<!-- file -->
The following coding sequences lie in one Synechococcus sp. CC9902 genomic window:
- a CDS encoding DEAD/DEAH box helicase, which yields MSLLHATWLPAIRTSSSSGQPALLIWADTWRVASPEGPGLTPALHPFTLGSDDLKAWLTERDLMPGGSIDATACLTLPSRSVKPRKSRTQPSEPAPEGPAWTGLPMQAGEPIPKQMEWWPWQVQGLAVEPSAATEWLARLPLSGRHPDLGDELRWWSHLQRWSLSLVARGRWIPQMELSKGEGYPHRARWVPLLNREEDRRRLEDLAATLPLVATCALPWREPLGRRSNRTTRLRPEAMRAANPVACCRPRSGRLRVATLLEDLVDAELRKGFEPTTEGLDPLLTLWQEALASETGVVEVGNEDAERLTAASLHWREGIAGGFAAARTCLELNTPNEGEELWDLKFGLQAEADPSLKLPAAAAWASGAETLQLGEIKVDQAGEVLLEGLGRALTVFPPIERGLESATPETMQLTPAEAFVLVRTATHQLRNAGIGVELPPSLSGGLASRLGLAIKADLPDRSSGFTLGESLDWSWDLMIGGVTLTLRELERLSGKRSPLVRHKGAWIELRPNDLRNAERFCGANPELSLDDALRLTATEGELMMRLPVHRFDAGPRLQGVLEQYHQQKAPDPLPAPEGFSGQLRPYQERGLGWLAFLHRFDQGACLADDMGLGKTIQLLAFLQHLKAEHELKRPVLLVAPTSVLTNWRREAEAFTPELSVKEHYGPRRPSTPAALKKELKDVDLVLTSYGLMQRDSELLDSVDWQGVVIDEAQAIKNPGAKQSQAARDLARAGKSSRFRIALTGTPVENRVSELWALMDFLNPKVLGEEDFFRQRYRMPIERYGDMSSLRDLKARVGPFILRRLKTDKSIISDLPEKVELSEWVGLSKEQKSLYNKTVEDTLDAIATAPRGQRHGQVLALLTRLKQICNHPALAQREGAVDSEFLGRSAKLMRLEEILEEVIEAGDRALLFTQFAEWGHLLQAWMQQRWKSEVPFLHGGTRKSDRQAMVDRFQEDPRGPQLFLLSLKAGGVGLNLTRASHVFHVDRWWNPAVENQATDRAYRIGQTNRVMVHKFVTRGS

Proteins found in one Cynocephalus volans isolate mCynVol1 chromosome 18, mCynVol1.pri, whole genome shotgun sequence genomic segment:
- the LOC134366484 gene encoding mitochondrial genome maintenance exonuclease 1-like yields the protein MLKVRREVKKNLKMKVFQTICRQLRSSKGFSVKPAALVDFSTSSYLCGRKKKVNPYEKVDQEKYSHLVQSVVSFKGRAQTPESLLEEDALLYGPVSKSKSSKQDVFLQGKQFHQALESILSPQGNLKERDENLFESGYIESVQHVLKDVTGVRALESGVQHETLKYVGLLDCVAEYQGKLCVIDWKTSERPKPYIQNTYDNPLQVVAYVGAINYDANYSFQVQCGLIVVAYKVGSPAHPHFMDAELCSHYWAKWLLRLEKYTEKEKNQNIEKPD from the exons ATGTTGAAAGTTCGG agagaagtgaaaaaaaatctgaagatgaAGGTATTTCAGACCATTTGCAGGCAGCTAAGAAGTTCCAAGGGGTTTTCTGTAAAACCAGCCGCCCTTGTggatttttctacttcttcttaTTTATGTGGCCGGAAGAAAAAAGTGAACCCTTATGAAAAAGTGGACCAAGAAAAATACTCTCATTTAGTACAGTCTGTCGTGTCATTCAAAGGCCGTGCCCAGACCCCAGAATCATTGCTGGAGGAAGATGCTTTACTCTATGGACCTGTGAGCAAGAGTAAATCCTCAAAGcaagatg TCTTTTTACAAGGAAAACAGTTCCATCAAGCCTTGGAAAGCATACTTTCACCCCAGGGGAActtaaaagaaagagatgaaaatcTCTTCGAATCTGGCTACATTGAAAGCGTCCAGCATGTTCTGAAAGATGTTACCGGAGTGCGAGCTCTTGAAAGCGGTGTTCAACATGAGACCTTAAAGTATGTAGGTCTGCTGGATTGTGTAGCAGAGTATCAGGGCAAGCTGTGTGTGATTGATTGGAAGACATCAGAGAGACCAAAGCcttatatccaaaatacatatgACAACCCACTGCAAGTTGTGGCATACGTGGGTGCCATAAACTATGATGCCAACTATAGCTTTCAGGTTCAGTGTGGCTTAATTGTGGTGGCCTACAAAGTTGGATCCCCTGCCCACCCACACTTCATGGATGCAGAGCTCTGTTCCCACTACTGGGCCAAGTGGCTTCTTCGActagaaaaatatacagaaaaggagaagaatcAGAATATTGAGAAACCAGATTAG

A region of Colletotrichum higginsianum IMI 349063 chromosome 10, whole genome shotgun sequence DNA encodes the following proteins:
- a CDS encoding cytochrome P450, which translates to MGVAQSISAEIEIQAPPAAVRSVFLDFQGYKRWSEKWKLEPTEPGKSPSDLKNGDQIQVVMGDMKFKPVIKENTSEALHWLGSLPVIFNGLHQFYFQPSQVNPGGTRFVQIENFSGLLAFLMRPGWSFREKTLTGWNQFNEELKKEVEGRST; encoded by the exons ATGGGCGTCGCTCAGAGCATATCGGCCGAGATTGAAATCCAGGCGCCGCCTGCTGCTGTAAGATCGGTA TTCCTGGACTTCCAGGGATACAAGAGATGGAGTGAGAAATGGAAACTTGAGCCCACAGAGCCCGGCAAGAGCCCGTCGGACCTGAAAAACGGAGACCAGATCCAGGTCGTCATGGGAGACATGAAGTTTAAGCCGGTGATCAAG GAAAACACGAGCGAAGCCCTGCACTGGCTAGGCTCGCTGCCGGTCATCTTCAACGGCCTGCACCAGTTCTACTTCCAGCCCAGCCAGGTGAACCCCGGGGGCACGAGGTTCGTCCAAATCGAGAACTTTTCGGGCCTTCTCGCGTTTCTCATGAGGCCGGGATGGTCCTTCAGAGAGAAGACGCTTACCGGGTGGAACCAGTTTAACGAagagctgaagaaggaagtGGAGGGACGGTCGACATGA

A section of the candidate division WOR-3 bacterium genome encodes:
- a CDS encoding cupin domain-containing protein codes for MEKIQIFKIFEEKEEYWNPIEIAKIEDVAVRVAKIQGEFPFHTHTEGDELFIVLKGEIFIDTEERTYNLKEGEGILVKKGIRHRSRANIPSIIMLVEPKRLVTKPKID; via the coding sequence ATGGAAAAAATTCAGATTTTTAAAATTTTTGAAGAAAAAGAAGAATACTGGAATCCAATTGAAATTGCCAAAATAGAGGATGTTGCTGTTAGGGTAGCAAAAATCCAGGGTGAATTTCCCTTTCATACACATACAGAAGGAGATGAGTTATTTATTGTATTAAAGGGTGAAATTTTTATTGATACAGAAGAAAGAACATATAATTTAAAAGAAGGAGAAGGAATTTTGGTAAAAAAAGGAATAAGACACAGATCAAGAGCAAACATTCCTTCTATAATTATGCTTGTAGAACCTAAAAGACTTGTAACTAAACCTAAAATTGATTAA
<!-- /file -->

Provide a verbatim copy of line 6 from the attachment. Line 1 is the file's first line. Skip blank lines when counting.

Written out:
- a CDS encoding cytochrome P450, which translates to MGVAQSISAEIEIQAPPAAVRSVFLDFQGYKRWSEKWKLEPTEPGKSPSDLKNGDQIQVVMGDMKFKPVIKENTSEALHWLGSLPVIFNGLHQFYFQPSQVNPGGTRFVQIENFSGLLAFLMRPGWSFREKTLTGWNQFNEELKKEVEGRST; encoded by the exons ATGGGCGTCGCTCAGAGCATATCGGCCGAGATTGAAATCCAGGCGCCGCCTGCTGCTGTAAGATCGGTA TTCCTGGACTTCCAGGGATACAAGAGATGGAGTGAGAAATGGAAACTTGAGCCCACAGAGCCCGGCAAGAGCCCGTCGGACCTGAAAAACGGAGACCAGATCCAGGTCGTCATGGGAGACATGAAGTTTAAGCCGGTGATCAAG GAAAACACGAGCGAAGCCCTGCACTGGCTAGGCTCGCTGCCGGTCATCTTCAACGGCCTGCACCAGTTCTACTTCCAGCCCAGCCAGGTGAACCCCGGGGGCACGAGGTTCGTCCAAATCGAGAACTTTTCGGGCCTTCTCGCGTTTCTCATGAGGCCGGGATGGTCCTTCAGAGAGAAGACGCTTACCGGGTGGAACCAGTTTAACGAagagctgaagaaggaagtGGAGGGACGGTCGACATGA